Two very interesting studies in animals showed how dramatic the effect of ribose could be on energy recovery in fatigued muscle. These studies were conducted by Dr. Ron Terjung, one of the top muscle physiologists in the U.S. In their research, Dr. Terjung and his co-investigators found that ribose administration in fatigued muscle increased the rate of energy recovery by 340% to 430%, depending on which type of muscle was tested.21 He also found that even very small amounts of ribose had the effect of helping the muscle cell preserve energy, a process known as energy salvage, and the higher the ribose dose, the more dramatic the effect on energy preservation.22 Although this groundbreaking research was done in animals it was instrumental in defining the biochemistry and physiology associated with the use of ribose in overcoming heart and muscle fatigue. But most of us with CFS and FMS are neither top athletes nor animals, so the question remains, “How will ribose affect me?”

D-Ribose-ArticleResearch in Ribose and CFS/FMS began with a case study that was published in the prestigious journal Pharmacotherapy in 2004.23 This case study told the story of a veterinary surgeon diagnosed with fibromyalgia. For months, this dedicated doctor found herself becoming more and more fatigued, with pain becoming so profound she was finally unable to stand during surgery. As a result, she was forced to all but give up the practice she loved.

Upon hearing that a clinical study on ribose in congestive heart failure was underway in the university where she worked, she asked if she could try the ribose to see if it might help her overcome the mind-numbing fatigue she experienced from her disease. After three weeks of ribose therapy she was back in the operating room, practicing normally with no muscle pain or stiffness, and without the fatigue that had kept her bedridden for many months.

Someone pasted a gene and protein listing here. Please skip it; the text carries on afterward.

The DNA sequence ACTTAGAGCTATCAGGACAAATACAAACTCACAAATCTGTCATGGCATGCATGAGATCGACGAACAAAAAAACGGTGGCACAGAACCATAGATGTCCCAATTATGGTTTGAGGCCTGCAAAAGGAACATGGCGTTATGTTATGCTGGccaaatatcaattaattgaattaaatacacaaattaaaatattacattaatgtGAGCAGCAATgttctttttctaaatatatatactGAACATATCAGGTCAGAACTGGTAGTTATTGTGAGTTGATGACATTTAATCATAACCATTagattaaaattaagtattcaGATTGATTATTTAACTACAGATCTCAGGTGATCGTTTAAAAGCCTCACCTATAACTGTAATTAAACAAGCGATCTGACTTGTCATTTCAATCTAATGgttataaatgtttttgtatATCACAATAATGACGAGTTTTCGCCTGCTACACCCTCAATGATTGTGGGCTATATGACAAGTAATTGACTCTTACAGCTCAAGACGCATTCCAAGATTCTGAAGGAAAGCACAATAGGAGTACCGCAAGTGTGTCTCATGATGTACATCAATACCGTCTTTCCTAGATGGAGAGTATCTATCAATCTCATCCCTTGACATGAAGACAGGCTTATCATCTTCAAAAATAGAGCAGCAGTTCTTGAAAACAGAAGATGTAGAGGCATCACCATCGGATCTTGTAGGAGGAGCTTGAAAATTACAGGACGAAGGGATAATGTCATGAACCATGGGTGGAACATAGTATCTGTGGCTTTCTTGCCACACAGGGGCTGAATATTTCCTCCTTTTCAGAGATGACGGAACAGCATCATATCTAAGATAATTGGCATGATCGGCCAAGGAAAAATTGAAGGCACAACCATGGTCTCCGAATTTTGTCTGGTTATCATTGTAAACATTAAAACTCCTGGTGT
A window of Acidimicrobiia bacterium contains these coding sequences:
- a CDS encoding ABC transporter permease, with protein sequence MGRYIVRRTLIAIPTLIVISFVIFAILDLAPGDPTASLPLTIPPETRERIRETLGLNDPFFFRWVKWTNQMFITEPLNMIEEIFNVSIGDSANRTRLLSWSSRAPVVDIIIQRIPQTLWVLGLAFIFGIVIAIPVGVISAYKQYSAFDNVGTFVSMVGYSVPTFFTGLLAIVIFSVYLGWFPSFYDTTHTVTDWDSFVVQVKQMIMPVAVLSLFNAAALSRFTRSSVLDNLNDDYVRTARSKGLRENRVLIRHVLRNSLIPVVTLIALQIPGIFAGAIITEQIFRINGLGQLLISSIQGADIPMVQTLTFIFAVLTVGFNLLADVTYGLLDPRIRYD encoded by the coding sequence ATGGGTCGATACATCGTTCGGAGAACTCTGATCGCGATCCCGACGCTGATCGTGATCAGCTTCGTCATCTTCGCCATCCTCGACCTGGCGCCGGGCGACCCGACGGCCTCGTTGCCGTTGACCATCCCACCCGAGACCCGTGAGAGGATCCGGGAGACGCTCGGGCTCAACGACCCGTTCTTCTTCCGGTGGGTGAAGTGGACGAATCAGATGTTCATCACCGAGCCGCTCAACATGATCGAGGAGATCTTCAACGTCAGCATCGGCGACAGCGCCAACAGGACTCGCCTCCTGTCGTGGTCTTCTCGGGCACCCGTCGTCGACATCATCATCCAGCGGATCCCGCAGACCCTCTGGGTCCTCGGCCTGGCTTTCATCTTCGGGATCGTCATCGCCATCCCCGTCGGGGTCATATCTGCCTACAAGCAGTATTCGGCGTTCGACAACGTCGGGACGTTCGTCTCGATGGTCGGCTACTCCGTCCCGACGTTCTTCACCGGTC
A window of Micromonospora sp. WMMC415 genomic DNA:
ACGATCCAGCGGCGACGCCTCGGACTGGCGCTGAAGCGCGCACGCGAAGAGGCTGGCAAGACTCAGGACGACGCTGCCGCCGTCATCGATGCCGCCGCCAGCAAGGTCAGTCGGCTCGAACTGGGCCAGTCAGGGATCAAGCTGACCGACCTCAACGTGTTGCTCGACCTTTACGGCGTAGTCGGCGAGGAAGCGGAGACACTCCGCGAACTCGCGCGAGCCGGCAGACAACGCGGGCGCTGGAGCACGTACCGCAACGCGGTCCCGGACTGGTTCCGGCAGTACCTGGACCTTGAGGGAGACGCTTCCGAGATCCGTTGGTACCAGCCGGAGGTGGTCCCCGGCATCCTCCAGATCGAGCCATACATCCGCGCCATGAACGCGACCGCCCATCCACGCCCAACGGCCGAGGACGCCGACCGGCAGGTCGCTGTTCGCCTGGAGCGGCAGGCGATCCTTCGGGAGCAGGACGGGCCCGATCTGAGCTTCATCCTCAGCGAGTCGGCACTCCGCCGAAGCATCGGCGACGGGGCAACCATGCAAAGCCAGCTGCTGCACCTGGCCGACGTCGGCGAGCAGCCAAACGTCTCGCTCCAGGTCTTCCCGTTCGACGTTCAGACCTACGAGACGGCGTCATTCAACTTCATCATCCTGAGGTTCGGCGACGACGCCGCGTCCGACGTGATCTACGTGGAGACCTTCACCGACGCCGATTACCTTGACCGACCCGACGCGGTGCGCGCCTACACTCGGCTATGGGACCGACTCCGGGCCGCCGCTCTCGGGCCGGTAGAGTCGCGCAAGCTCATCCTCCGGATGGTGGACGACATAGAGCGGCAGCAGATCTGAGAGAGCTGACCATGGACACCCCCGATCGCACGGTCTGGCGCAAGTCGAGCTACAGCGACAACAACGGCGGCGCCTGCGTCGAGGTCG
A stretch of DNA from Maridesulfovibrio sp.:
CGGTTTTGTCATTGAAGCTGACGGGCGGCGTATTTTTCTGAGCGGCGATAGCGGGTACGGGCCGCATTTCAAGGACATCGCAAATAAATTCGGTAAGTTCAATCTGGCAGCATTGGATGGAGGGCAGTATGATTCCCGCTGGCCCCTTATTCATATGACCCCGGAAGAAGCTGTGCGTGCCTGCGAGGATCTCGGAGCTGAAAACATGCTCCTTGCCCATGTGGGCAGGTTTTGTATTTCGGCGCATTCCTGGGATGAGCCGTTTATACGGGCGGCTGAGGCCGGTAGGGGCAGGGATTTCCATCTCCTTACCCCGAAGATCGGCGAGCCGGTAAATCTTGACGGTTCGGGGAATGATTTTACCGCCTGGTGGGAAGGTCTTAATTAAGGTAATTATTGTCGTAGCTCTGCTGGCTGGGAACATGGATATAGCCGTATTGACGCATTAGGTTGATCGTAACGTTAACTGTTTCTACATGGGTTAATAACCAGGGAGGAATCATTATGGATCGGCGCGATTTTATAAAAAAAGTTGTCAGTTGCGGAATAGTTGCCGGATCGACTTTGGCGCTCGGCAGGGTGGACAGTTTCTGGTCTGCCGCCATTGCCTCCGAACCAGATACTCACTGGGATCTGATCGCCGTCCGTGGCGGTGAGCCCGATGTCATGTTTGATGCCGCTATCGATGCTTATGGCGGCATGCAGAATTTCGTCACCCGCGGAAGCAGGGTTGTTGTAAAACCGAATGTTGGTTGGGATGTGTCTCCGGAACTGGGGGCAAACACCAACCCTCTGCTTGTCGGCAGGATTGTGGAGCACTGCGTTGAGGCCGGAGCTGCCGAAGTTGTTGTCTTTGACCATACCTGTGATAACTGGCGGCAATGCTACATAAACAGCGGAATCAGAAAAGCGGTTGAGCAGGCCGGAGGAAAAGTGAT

Being a doctor, she was skeptical, not believing that a simple sugar could have such a dramatic effect on her condition. Within two weeks of stopping the ribose therapy, however, she was out of the operating room and back in bed. So, to again test the theory, she began ribose therapy a second time. The result was similar to her first experience, and she was back doing surgery in days. After yet a third round of stopping (with the return of symptoms) and starting (with the reduction of symptoms) the ribose therapy, she was convinced, and has been on ribose therapy since that time.

I found this report intriguing and decided to design the larger study in patients with fibromyalgia or chronic fatigue syndrome which I began to discuss earlier. Along with two research collaborators, I recently published a scientific paper describing the results of this research. The study we designed was intended to determine whether or not ribose would be effective in relieving the overwhelming fatigue, pain, soreness, and stiffness suffered by patients having this debilitating condition. Our study included 41 patients with a diagnosis of fibromyalgia or chronic fatigue syndrome who were given ribose at a dose of 5-grams three times per day for an average of three weeks. We found the ribose treatment led to significant improvement in energy levels, sleep patterns, mental clarity, pain intensity, and well being. Of the patients participating in the study, 65.7 % experienced significant improvement while on ribose, with an average increase in energy of 44.7% and overall well being of 30%- remarkable results from a single nutrient! 19 The only significant side effects were that 2 people felt too energized and hyper/anxious on the ribose. This is simply dealt with by lowering the dose and/or taking it with food.